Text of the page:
Wright Conserve, Lineage, and Dynasty Hip Systems: The Wright Conserve, Lineage, and Dynasty hip systems are three different versions of acetabular component parts designed by Wright Medical that consist of metal-on-metal make up. Patients with these devices were reporting pain, metallosis, and need for revision only shortly after the devices were implanted. While Wright never officially recalled these products from the U.S. market, in 2010, a multidistrict litigation was formed in the Northern District of Georgia to hold the company accountable for the failure of their products.
After years of litigation, in 2016, the parties announced a global settlement to compensate victims with the Wright Conserve, Lineage, and Dynasty hip products. Wright Medical agreed to pay over $60 million in settlement funds to those harmed by these products. This global settlement continues to be underway.
Wright Profemur Hip Systems: From the early 2000s to the present day, Wright Medical has sold the Wright Profemur hip product on the U.S. market. The Profemur hip consists of a neck and stem. It is a modular component, made up of two pieces, similar to the Stryker Rejuvenate device. Until 2011, Wright Medical actively sold a titanium neck version of this product. There have been reports of several fractures of the titanium Profemur neck device from fretting and corrosion at the neck-stem interface. In 2009, Wright introduced a cobalt and chromium (CoCr) version of the Profemur neck onto the U.S. market. There are also reports of fretting and corrosion of the Profemur CoCr modular neck.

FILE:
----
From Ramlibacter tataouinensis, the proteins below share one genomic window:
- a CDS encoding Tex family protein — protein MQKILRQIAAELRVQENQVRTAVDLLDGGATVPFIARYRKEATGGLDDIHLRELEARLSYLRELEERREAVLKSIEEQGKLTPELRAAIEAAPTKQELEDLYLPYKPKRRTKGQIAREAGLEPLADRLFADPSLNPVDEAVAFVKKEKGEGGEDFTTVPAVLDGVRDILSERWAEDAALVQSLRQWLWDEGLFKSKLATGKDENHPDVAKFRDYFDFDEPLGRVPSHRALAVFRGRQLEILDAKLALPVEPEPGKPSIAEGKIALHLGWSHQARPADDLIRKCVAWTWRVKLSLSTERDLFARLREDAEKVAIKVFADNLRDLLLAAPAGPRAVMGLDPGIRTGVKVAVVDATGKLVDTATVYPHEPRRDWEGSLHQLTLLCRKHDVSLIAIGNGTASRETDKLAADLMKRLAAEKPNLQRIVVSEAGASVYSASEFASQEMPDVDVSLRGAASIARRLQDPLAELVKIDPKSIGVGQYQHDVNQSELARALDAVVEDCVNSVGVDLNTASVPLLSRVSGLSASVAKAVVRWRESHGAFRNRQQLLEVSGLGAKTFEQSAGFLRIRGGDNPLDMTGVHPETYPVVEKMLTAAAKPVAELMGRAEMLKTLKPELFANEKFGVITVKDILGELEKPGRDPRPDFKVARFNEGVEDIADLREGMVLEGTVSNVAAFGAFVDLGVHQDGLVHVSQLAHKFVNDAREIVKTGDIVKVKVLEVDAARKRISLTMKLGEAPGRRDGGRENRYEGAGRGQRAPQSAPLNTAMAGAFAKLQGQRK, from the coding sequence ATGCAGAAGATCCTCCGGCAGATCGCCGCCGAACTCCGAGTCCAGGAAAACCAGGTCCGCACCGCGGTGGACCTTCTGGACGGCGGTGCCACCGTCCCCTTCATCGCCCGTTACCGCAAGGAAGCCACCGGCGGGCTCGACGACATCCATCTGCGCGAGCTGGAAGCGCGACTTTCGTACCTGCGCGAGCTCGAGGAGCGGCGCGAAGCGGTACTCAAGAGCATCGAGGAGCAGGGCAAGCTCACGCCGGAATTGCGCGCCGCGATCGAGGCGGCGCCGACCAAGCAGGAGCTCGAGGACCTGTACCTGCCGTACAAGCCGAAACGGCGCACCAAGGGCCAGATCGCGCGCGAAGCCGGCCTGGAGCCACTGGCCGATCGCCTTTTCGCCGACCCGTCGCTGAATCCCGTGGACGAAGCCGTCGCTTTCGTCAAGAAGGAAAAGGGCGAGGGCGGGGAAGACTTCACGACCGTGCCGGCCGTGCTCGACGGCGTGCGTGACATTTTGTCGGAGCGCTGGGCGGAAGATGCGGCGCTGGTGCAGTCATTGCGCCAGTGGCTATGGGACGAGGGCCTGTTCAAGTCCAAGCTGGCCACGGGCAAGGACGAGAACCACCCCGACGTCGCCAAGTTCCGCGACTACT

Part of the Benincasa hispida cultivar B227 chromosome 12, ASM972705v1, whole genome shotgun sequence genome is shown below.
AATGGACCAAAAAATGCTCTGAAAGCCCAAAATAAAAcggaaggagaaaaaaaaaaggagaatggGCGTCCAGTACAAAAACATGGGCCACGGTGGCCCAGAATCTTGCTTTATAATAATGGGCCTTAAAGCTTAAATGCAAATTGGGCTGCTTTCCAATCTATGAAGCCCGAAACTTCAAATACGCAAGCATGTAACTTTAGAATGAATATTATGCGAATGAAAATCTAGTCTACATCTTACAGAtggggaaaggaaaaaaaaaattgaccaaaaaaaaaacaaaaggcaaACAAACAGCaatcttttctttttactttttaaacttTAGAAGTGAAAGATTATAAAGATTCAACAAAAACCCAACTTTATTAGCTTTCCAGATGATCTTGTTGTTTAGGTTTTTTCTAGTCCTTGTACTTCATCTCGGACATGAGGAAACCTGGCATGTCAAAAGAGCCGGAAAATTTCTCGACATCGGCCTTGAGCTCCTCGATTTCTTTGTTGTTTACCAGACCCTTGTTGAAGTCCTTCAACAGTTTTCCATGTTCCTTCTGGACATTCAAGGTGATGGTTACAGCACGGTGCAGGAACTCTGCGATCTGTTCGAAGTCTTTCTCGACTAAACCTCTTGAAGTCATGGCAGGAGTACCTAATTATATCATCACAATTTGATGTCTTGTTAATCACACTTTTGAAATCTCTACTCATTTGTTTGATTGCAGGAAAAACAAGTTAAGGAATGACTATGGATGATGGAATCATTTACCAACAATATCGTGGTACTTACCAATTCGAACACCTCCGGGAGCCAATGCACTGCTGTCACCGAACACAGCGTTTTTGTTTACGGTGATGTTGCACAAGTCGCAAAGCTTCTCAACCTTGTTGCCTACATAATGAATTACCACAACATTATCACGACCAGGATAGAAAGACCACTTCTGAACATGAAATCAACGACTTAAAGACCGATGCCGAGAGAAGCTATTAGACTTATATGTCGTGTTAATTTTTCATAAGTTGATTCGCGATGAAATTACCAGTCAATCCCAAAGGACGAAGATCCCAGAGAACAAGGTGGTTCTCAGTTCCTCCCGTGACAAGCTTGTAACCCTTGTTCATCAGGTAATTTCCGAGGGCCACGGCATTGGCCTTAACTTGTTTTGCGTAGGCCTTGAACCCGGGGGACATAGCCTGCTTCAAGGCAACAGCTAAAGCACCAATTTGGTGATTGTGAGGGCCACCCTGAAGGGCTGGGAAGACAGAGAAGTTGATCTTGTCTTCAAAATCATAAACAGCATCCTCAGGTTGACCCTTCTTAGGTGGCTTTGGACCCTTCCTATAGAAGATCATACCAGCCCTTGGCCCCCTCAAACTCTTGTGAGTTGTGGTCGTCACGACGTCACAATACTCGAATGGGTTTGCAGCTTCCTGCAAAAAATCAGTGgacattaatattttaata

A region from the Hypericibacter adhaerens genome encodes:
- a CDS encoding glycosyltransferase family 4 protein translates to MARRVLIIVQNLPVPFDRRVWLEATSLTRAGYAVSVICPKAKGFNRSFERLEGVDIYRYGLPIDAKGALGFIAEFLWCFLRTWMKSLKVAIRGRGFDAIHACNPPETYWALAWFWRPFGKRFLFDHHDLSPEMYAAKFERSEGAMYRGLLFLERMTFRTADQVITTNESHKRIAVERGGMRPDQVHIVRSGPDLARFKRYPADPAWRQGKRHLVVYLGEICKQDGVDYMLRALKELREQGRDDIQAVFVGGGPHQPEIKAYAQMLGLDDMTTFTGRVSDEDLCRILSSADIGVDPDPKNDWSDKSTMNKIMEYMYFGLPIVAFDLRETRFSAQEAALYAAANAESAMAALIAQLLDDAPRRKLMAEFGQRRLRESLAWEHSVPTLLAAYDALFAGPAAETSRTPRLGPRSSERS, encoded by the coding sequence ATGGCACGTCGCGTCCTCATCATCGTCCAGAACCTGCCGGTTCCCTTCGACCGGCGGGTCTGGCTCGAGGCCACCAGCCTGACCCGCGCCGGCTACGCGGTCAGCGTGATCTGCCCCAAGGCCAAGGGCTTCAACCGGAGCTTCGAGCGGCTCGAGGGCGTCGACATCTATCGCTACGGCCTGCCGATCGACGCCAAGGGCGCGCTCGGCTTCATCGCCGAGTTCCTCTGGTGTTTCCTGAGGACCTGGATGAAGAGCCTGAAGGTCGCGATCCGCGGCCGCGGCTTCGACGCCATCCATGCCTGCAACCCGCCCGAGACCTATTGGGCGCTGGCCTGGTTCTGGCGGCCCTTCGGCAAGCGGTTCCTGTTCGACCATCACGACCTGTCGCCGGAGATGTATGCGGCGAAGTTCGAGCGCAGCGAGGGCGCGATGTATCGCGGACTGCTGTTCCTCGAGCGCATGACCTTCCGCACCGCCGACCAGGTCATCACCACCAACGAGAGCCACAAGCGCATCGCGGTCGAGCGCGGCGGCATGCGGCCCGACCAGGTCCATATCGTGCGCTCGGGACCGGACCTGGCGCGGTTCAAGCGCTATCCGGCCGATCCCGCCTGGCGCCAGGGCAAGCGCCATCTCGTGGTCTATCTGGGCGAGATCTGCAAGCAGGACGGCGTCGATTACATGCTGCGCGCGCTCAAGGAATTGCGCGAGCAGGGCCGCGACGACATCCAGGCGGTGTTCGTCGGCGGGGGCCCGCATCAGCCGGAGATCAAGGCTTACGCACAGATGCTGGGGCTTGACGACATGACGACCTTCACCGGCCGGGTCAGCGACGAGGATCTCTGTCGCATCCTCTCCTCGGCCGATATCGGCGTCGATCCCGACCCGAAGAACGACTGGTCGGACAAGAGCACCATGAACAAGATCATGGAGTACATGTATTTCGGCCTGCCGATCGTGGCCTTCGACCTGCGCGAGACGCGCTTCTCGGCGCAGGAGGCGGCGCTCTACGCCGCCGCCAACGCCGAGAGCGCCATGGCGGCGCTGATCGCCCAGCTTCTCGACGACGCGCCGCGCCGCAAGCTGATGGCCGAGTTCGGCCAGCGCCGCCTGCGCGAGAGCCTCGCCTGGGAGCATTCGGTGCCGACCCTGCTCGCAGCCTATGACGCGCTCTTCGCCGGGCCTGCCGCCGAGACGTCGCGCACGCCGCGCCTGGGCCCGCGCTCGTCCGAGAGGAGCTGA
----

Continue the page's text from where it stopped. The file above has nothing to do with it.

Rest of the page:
Biomet M2A Magnum Hip Systems: In 1996, Biomet released a line of hip products it called the Biomet M2A Magnum hip devices. This hip system consisted of the cup, liner, and ball of the hip device, or the acetabular pieces. These pieces consisted of metal-on-metal parts. Reports of early failure rates were made by hundreds of patients throughout the country regarding this hip implant.
In 2011, a multidistrict litigation was consolidated against Biomet in the Northern District of Indiana. In 2014, Biomet agreed to pay $56 million in total settlement to compensate victims of the product. Over 2,000 cases were filed.